Concretising Mumbai roads: How design can help create better road infrastructure

Concretisation of 400 km of Mumbai roads is underway. Incorporating design will make road infrastructure better, planners say.

Potholes on roads are a menace for every Mumbaikar – car drivers, bikers and pedestrians. Every year, the Brihanmumbai Municipal Corporation (BMC) claims to fill hundreds of potholes during monsoons, yet they seem to crop up the following season and continue to be a safety hazard. In addition to slowing down traffic, the poor quality of roads is also responsible for several accidents and even deaths. Last monsoon, two deaths were reported within two weeks due to accidents caused by potholes. These daunting numbers call for immediate attention.

To address the issue, the Chief Minister of Maharashtra recently re-invited bids to concretise 400 km of roads in Mumbai. The government plans to invest Rs 6,078 crores over the next two and a half years to make the city pothole-free.

This initiative by the government is a step in the right direction. Involving large corporations and investing resources can help improve the quality of roads in Mumbai. However, is concretising the roads enough? Perhaps we can invest the same capital to get higher returns – a better and more liveable city, and design can help.

Can design make this plan better?

Good design improves functionality and experience without increasing the project’s cost.

For instance, a well-designed car will be more robust. Two homes might cost the same, but the better-designed home will create a better experience, serve its occupants better, and will be cost-efficient in the long run. Good design makes our lives easier and better – from a toothbrush to our cities.

Well-designed roads are safe, sustainable, inclusive and offer a pleasant experience to all users. Instead of merely concretising roads, planning authorities, architects, and urban planning experts must come together to design and build better road infrastructure.

Potholes near Ram Mandir station
Potholes is a common feature of our city’s roads. Pic: MNCDF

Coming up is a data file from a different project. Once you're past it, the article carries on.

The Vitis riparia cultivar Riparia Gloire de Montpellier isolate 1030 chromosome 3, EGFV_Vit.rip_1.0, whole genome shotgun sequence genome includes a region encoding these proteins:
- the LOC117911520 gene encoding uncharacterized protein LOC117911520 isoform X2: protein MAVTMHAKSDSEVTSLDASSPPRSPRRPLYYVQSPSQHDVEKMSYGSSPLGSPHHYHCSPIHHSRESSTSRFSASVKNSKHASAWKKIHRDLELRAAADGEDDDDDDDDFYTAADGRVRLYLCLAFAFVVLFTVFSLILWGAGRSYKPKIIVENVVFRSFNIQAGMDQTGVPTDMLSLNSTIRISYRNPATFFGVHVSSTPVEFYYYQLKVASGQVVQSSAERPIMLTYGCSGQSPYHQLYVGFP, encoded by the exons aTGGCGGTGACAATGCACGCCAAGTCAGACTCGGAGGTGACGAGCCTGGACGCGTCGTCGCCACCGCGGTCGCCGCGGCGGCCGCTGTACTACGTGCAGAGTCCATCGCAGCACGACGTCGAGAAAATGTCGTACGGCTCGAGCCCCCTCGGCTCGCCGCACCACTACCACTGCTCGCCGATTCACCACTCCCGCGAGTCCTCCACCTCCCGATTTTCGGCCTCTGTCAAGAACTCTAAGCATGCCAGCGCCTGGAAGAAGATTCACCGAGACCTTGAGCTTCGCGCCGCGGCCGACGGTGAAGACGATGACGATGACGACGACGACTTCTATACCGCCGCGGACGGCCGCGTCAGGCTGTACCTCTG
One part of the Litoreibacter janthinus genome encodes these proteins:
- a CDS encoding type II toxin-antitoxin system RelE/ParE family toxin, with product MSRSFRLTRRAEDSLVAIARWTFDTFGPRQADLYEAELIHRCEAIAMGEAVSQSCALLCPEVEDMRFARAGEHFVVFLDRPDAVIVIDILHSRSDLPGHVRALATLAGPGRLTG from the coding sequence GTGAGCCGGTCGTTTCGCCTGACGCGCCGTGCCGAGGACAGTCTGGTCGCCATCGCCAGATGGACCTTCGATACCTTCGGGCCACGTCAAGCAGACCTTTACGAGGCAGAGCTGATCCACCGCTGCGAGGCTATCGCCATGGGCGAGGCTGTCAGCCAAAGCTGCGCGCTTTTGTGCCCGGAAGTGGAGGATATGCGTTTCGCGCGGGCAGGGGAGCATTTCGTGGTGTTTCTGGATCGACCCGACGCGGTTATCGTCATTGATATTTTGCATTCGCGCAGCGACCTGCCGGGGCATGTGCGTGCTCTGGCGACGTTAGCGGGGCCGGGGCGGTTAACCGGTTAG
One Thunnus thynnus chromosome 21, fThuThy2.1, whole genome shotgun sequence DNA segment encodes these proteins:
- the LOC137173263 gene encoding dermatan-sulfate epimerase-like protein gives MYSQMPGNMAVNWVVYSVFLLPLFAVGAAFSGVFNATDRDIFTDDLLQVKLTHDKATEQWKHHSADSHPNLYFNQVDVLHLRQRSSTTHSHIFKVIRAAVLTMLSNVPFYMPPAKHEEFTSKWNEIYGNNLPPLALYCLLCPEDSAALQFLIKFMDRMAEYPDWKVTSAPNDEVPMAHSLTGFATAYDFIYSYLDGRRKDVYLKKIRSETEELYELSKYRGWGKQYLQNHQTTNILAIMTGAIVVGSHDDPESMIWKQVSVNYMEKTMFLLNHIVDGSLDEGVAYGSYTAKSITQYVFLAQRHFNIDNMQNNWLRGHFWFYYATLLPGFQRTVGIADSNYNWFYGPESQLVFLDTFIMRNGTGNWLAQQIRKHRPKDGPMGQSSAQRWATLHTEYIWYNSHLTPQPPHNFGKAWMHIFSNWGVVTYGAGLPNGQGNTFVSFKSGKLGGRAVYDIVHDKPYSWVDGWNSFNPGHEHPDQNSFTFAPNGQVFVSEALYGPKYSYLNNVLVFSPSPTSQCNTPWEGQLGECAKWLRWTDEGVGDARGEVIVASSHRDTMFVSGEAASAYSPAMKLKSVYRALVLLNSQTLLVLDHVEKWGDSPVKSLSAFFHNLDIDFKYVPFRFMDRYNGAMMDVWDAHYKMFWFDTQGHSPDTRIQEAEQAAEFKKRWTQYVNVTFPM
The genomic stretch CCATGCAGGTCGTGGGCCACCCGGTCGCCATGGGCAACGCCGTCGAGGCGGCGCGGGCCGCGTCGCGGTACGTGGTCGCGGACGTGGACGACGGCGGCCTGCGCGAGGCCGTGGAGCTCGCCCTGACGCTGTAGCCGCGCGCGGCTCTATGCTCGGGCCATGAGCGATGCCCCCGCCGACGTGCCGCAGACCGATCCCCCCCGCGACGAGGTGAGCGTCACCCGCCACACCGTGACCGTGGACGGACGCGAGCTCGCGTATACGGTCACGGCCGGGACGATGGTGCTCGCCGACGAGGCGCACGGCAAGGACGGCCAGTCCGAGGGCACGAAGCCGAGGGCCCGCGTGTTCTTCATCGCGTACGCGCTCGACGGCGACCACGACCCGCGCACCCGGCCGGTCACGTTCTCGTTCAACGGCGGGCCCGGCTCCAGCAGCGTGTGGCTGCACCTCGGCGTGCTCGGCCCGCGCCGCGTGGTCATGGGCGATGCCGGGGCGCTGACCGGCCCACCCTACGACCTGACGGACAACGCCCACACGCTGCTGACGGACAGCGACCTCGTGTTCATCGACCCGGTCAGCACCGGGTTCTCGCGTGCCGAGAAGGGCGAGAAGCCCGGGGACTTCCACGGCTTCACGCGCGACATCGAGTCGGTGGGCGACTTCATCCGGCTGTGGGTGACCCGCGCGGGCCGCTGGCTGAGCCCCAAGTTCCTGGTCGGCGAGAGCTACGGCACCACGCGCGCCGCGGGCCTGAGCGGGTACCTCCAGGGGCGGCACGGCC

According to a report by Mumbai Vikas Samiti, nearly 1.5 crore people in Mumbai walk to work. The report states that nearly 60% of people who commute daily to work prefer walking to their workplace, especially to and from railway stations. Car ownership in Mumbai continues to be the lowest amongst the tier 1 cities of India. Ironically, most roads in Mumbai are designed only for vehicular traffic, especially four-wheelers – leaving little room for pedestrians, cyclists and other services.

Read more: Are Mumbai’s roads prepared for monsoons?

What is Complete Streets?

From an urban planning perspective, the ‘Complete Streets’ approach can help plan and design roads that enable safe use and support mobility for all users, including people of all ages and abilities, regardless of their mode of transport. Mumbai’s roads need to be re-designed for better traffic management while providing a safe space for pedestrians, cyclists and utilities.

The authorities must also plan for bus bays and bus stops, service lanes, and organised parking. Planned and well-designed roads that make provisions for stormwater drains and trenches can help address issues such as waterlogging and floods to a certain degree as well – which is essential in a city that floods almost every year. Conduits and manholes that are planned well can help reduce significant maintenance costs.

Small expenses big impact

Empathy is often at the heart of good design. Seemingly small design interventions such as providing benches, street lights and trash cans can create a better experience for pedestrians – making the city kinder and more inclusive.

While road accidents and traffic are pertinent issues in Mumbai and need to be addressed urgently, we cannot overlook other aspects of roads. Investing capital as large as Rs 6,078 crores, authorities should design and build roads that consider the needs of all users. If designed and executed well, this initiative will not only improve 400 km of roads but also reduce traffic, pollution and the risk of road accidents. We must use this opportunity to leverage design and urban planning principles to make our city better, safer and more sustainable.

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